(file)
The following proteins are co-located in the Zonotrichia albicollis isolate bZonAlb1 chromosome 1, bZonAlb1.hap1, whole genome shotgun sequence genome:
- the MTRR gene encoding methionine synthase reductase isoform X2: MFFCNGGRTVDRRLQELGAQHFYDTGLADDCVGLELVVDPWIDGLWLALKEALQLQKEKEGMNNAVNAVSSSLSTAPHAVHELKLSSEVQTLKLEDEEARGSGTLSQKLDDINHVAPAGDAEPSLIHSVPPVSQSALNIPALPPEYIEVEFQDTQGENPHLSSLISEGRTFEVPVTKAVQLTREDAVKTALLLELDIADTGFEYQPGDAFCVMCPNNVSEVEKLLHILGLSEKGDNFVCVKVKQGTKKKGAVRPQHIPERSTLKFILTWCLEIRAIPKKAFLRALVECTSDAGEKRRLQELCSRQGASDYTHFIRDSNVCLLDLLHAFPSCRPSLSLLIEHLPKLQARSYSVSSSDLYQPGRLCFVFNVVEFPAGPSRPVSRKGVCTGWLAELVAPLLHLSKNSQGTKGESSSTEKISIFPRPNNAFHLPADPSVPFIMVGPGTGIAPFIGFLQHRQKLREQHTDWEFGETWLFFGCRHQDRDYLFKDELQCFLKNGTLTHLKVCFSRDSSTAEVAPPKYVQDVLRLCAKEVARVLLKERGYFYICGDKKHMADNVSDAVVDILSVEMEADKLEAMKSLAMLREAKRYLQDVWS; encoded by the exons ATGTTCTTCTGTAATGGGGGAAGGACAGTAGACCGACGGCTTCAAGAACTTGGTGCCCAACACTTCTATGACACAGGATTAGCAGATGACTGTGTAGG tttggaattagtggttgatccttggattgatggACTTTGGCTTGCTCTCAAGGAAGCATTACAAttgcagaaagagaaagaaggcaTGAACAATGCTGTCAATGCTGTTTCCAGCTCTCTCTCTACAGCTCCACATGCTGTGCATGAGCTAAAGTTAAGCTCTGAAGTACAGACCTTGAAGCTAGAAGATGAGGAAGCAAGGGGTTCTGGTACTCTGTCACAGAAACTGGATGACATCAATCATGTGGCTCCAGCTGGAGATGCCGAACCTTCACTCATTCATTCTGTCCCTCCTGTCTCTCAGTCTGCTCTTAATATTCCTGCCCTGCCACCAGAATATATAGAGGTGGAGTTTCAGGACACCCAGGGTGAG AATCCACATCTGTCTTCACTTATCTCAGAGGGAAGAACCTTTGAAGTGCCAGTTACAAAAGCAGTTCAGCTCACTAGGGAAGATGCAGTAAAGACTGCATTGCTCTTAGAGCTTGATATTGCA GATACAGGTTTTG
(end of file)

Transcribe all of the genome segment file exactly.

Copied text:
The following proteins are co-located in the Zonotrichia albicollis isolate bZonAlb1 chromosome 1, bZonAlb1.hap1, whole genome shotgun sequence genome:
- the MTRR gene encoding methionine synthase reductase isoform X2: MFFCNGGRTVDRRLQELGAQHFYDTGLADDCVGLELVVDPWIDGLWLALKEALQLQKEKEGMNNAVNAVSSSLSTAPHAVHELKLSSEVQTLKLEDEEARGSGTLSQKLDDINHVAPAGDAEPSLIHSVPPVSQSALNIPALPPEYIEVEFQDTQGENPHLSSLISEGRTFEVPVTKAVQLTREDAVKTALLLELDIADTGFEYQPGDAFCVMCPNNVSEVEKLLHILGLSEKGDNFVCVKVKQGTKKKGAVRPQHIPERSTLKFILTWCLEIRAIPKKAFLRALVECTSDAGEKRRLQELCSRQGASDYTHFIRDSNVCLLDLLHAFPSCRPSLSLLIEHLPKLQARSYSVSSSDLYQPGRLCFVFNVVEFPAGPSRPVSRKGVCTGWLAELVAPLLHLSKNSQGTKGESSSTEKISIFPRPNNAFHLPADPSVPFIMVGPGTGIAPFIGFLQHRQKLREQHTDWEFGETWLFFGCRHQDRDYLFKDELQCFLKNGTLTHLKVCFSRDSSTAEVAPPKYVQDVLRLCAKEVARVLLKERGYFYICGDKKHMADNVSDAVVDILSVEMEADKLEAMKSLAMLREAKRYLQDVWS; encoded by the exons ATGTTCTTCTGTAATGGGGGAAGGACAGTAGACCGACGGCTTCAAGAACTTGGTGCCCAACACTTCTATGACACAGGATTAGCAGATGACTGTGTAGG tttggaattagtggttgatccttggattgatggACTTTGGCTTGCTCTCAAGGAAGCATTACAAttgcagaaagagaaagaaggcaTGAACAATGCTGTCAATGCTGTTTCCAGCTCTCTCTCTACAGCTCCACATGCTGTGCATGAGCTAAAGTTAAGCTCTGAAGTACAGACCTTGAAGCTAGAAGATGAGGAAGCAAGGGGTTCTGGTACTCTGTCACAGAAACTGGATGACATCAATCATGTGGCTCCAGCTGGAGATGCCGAACCTTCACTCATTCATTCTGTCCCTCCTGTCTCTCAGTCTGCTCTTAATATTCCTGCCCTGCCACCAGAATATATAGAGGTGGAGTTTCAGGACACCCAGGGTGAG AATCCACATCTGTCTTCACTTATCTCAGAGGGAAGAACCTTTGAAGTGCCAGTTACAAAAGCAGTTCAGCTCACTAGGGAAGATGCAGTAAAGACTGCATTGCTCTTAGAGCTTGATATTGCA GATACAGGTTTTG